Is Year 11 really that stressful? Or are young people today just too soft? Surely it can’t be that bad – after all, we all went through it.
As an experienced Maths Teacher and Year 11 tutor I’d argue that yes, it is that bad, that the pressure in schools is much more intense than it used to be. There are lots of reasons for this, not all generated by the additional pressure schools are under to meet their targets. It’s a very different world with a lot more time spent living in our heads, staring at screens. And I don’t remember feeling it was the end of the world if I didn’t get some O levels.
Within each group of Year 11s are the students who are confident, have a plan and just get on with it; those that don’t care, have a plan that doesn’t fit in with government-designated destinations (sometimes they’re already making more than a teacher’s salary online); those that are plodding along quite happily when all of a sudden the immensity of what they have to do to succeed suddenly hits them and they start to crumble under the pressure; and those that have found the increasing pressure has built up over the years and it feels like the end of world is coming; plus all the others in between.
But as a very busy tutor, teacher or Head of Year you have to broadcast the same message to the whole year group several times a year to make sure everyone has the best chance of getting on with revision and coursework and heading for the best exam results. It comes from such a good place, this message but it hits the different groups very, very differently. The students who can’t be bothered tend to stay not bothered, whilst the ones who are already feeling very pressured now feel the pressure that you meant for the others.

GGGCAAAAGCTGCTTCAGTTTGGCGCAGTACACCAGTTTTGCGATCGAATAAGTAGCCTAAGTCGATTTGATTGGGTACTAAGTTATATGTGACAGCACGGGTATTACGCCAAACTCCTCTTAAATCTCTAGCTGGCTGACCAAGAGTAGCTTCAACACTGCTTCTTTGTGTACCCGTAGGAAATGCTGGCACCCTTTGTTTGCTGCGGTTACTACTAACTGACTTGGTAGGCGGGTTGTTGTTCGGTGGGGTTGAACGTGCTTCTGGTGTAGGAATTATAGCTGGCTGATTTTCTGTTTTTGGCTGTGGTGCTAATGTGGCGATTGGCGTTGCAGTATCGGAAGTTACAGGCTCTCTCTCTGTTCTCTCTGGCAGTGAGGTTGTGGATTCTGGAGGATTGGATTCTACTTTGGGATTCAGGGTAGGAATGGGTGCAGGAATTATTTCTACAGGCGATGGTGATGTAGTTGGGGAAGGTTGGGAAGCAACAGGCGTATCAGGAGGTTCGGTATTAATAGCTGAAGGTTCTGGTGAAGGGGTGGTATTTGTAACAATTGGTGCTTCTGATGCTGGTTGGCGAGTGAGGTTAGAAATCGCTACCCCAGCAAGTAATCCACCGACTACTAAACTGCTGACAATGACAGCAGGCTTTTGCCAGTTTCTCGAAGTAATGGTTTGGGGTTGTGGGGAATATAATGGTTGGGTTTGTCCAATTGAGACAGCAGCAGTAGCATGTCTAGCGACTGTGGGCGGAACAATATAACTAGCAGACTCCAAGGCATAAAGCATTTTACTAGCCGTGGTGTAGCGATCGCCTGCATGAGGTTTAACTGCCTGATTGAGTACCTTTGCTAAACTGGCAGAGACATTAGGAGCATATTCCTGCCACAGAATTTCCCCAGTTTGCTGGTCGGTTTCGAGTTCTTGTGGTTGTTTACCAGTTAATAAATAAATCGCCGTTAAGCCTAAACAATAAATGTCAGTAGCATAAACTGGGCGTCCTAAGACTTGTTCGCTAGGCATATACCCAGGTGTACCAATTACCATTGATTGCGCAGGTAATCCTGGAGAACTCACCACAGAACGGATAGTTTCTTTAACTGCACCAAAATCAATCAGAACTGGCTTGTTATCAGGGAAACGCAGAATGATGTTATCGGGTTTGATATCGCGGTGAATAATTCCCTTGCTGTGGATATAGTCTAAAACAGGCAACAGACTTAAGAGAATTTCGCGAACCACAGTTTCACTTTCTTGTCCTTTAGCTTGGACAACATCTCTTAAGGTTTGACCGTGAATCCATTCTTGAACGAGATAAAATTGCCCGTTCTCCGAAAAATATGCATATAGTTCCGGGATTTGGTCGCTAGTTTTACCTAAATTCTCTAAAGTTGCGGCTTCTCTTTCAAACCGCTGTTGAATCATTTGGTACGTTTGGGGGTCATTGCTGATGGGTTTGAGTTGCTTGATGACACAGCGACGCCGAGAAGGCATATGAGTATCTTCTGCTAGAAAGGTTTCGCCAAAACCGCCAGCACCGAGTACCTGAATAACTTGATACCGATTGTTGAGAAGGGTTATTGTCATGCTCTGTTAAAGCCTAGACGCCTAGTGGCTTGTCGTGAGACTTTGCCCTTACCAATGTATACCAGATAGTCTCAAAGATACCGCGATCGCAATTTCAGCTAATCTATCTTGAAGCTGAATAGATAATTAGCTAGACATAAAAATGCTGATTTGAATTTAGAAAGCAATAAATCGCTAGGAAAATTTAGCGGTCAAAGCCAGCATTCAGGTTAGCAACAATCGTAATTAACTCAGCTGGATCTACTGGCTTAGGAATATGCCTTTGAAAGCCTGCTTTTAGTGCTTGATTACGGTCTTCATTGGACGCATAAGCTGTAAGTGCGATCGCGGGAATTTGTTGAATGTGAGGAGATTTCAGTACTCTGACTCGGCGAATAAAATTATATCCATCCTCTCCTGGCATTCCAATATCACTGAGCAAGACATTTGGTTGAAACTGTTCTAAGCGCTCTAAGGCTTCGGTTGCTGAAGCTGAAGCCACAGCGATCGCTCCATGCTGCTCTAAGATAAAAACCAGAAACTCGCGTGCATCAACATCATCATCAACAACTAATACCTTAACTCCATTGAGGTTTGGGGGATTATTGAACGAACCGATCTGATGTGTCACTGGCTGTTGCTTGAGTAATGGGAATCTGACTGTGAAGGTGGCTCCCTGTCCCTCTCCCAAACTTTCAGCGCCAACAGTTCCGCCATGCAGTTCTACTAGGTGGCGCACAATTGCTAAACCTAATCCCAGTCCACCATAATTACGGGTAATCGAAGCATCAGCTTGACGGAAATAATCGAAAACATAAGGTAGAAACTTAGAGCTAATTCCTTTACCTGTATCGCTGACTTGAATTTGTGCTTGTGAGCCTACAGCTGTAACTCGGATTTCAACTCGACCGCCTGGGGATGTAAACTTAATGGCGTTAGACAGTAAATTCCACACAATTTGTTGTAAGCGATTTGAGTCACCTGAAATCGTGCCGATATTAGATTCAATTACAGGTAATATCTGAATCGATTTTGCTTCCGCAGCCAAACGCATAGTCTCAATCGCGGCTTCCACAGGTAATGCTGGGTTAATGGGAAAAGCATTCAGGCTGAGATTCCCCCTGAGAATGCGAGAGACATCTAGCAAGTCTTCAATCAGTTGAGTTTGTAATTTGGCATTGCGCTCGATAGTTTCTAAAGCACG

And so every day as well-meaning teachers we inadvertently add to the growing mental health crisis. Schools create a crisis and have little resources to deal with it. It’s all a bit backwards really.
Research shows that happiness comes before success and yet as a species, we are convinced its the other way round, that we need to sacrifice to be successful. So as adults we give up our time and often our health to work hard and then wait for the weekends and holidays to do the stuff we really want to do but are then too tired to do. And we install this in our children when we tell them that their Maths GCSE is more important than their wellbeing.
Self-discipline, hard work and the ability to achieve goals are vital for a life well lived, but so is the ability to prioritize your wellbeing, to be able to switch off, play and have fun too. I’m not so sure that’s possible in the current education system with its focus on testing and exam results as the measure of a young person’s worth.
Deep down we all know its a lie. We all know that GCSE results are not the only determinant of success. But schools are under immense pressure to convince young people that this is so.
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